TAC calls for ‘flawed’ medicines bill to be scrapped
Resource type: News
Cape Argus (South Africa) |
The Treatment Action Campaign (TAC) was expected to make a submission today before Parliament objecting to the proposed Medicines and Related Substances Amendment Bill, which would in essence grant the health minister full authority over the registration of medicines. The TAC was to ask the committee for the bill to be scrapped and to call for a complete rewrite. The organisation criticised the process of public participation during the drafting of the bill, saying their previous submissions had been ignored.
“We remain steadfast in the view that the bill should be withdrawn … (it) is the embodiment of a fundamentally flawed consultation process, where consultation appears to have been treated with significant contempt,” said a letter to the chairman of the Portfolio Committee on Health, James Ngculu.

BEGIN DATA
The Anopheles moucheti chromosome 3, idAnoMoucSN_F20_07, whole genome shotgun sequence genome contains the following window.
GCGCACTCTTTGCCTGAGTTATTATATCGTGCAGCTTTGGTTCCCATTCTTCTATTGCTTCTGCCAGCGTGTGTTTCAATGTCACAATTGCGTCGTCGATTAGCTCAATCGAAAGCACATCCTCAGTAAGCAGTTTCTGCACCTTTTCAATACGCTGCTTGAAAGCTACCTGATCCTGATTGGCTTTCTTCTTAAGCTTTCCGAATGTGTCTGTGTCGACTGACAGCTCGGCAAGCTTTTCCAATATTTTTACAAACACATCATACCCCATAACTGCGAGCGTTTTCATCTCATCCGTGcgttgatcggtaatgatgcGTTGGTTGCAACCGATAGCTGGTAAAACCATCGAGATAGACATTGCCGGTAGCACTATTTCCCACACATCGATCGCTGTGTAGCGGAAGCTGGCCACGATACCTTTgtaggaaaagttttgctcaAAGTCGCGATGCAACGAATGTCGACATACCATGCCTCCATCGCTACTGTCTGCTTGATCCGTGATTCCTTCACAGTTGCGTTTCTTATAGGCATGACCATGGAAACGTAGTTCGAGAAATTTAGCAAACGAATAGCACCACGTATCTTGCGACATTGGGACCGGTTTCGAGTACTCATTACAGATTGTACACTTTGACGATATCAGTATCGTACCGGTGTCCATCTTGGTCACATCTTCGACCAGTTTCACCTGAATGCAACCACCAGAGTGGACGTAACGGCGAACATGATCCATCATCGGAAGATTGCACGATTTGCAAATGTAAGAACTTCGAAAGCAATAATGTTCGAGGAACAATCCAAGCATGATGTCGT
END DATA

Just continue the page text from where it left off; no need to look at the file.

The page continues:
The TAC was scheduled to make a presentation before the committee this morning. The organisation made a previous written submission to Parliament on May 16, but said it had no impact on the revised version of the draft. It argues that, if the bill was passed, it would have the potential to undermine the scientific governance of medicine because it would do away with the semi-independent Medicines Control Council – the medicinal regulatory authority.
This would “inappropriately, and arguably unconstitutionally” allocate broader powers to Health Minister Manto Tshabalala-Msimang over the regulation of medicines, the letter said.It also argued that the bill had not been drawn up according to recommendations by the ministerial task team of the Medicines Regulatory Affairs and Medicines Control Council (MTT) in a recent report.
“In short, we will argue that the bill is so deeply flawed that nothing short of a complete rewrite is necessary,” the letter went on to say.
“Simply put, we will explain why it should be returned to (the Department of Health) so that recommendations of the MTT report, as well as the submissions originally received by the department, can be seriously addressed and given effect. Only then would it be appropriate for draft legislation to be considered and processed by your committee,” the TAC said.